FOR IMMEDIATE RELEASE
The United States is committed to strengthening the UN’s strategic partnership with the African Union (AU) to better address collective threats to peace and stability on the continent, and today’s passage of Security Council Resolution 2320 marks a significant milestone in that critically important effort.
From Somalia to Mali to the Central African Republic, African troops and police have deployed under some of the most challenging and urgent circumstances – but without reliable international support. In July of last year, President Obama pledged to African and global leaders to pursue a new partnership that would “transform how we work together to promote security and peace in Africa.” With an ever-greater threat of violent extremists and civil war and other forms of unrest, we must recommit to developing a new partnership that will ensure that those on the frontlines have the support they need to be effective.
AU Heads of State took a significant step in advancing this strategic effort by deciding at the July 2016 AU Summit in Kigali to endorse plans to operationalize a fund to help finance AU peace operations, to fulfill the AU’s commitment to self-finance 25 percent of the cost of AU-led peace operations by 2020, and to establish frameworks on human rights, conduct and discipline, and decision-making procedures. Today’s resolution welcomes these historic steps, and sets out a compelling vision for a new partnership, which include three main elements.
First, we must ensure upfront mission planning. In cases where the Security Council is considering authorizing support for an AU-led operation under Chapter VIII of the UN Charter, the AU Peace and Security Council (PSC) and UNSC must work closely together from the outset, particularly through joint consultations, joint assessment teams, and frequent and open communication. We must work together to ensure that UN experts with critical experience and knowledge, including financial and procurement expertise, are fully integrated into these planning stages.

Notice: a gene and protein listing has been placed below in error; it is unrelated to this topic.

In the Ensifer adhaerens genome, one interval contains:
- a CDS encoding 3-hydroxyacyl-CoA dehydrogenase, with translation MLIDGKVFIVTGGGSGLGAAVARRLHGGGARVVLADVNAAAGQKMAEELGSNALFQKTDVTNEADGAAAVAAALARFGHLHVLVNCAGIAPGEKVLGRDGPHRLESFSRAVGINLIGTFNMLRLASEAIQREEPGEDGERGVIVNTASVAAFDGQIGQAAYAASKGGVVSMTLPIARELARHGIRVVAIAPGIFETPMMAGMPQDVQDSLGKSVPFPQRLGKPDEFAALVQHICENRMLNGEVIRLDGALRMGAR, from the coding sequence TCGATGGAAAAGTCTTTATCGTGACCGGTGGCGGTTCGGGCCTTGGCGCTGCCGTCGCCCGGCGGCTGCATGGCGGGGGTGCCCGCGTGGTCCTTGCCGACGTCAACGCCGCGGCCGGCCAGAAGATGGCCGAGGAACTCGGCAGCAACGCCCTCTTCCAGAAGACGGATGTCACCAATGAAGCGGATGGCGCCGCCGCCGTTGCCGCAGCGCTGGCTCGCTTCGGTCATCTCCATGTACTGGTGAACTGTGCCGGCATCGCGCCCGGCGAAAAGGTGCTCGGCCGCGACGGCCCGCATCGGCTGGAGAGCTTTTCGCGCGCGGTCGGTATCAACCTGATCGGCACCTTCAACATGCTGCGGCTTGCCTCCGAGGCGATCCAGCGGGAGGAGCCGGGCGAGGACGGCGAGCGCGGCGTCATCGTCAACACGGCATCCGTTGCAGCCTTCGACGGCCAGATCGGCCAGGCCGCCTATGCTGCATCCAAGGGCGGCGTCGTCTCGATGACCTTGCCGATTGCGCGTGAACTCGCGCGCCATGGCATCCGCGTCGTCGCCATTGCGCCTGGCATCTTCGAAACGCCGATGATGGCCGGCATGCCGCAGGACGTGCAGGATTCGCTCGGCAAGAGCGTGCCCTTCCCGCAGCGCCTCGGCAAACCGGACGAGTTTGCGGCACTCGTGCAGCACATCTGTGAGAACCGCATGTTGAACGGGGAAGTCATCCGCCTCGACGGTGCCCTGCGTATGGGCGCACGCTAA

Second, we must work together to ensure the AU’s human rights and conduct and discipline compliance policies are finalized and fully implemented. This will require putting in place rigorous procedures for troop and police screening and selection, training, monitoring, reporting, independent investigations, and holding perpetrators of violations and misconduct accountable. These measures are critical for harmonizing the AU’s policies and practices with international legal obligations and standards so that the AU and the UN both have clear systems to prevent abuses and misconduct and to promote accountability if and when allegations arise.
Third, we must build evaluation and reporting into each mission’s DNA. This will require joint evaluation and benchmarking exercises throughout a mission’s life-cycle. It also must include regular reporting by the AU to the AU PSC and the UNSC on progress in achieving the mandate and allegations of human rights abuses, international humanitarian law transgressions, and conduct and discipline issues, and actions taken by countries contributing AU troops and police in response to allegations. Such transparency will help to foster accountability for abuses that undermine the legitimacy of peacekeeping and that harm vulnerable populations that peacekeepers are sworn to protect.
The United States looks forward to the incorporation of these elements in the implementation plans requested in Resolution 2320, along with specific benchmarks and steps to ensure the AU Peace Fund is consistent with member state World Trade Organization obligations. Our vision is a robust partnership – with these three elements and the UN providing 75 percent of mission costs as the backbone – through which the UNSC would authorize AU missions on a case-by-case basis.
To create this effective and sustainable partnership, which addresses security threats on the African continent, we will need to shake ourselves of old biases and routines. We cannot afford to continue the status quo: the stakes for the AU’s courageous peacekeepers – and for the vulnerable civilians they protect – are simply too high.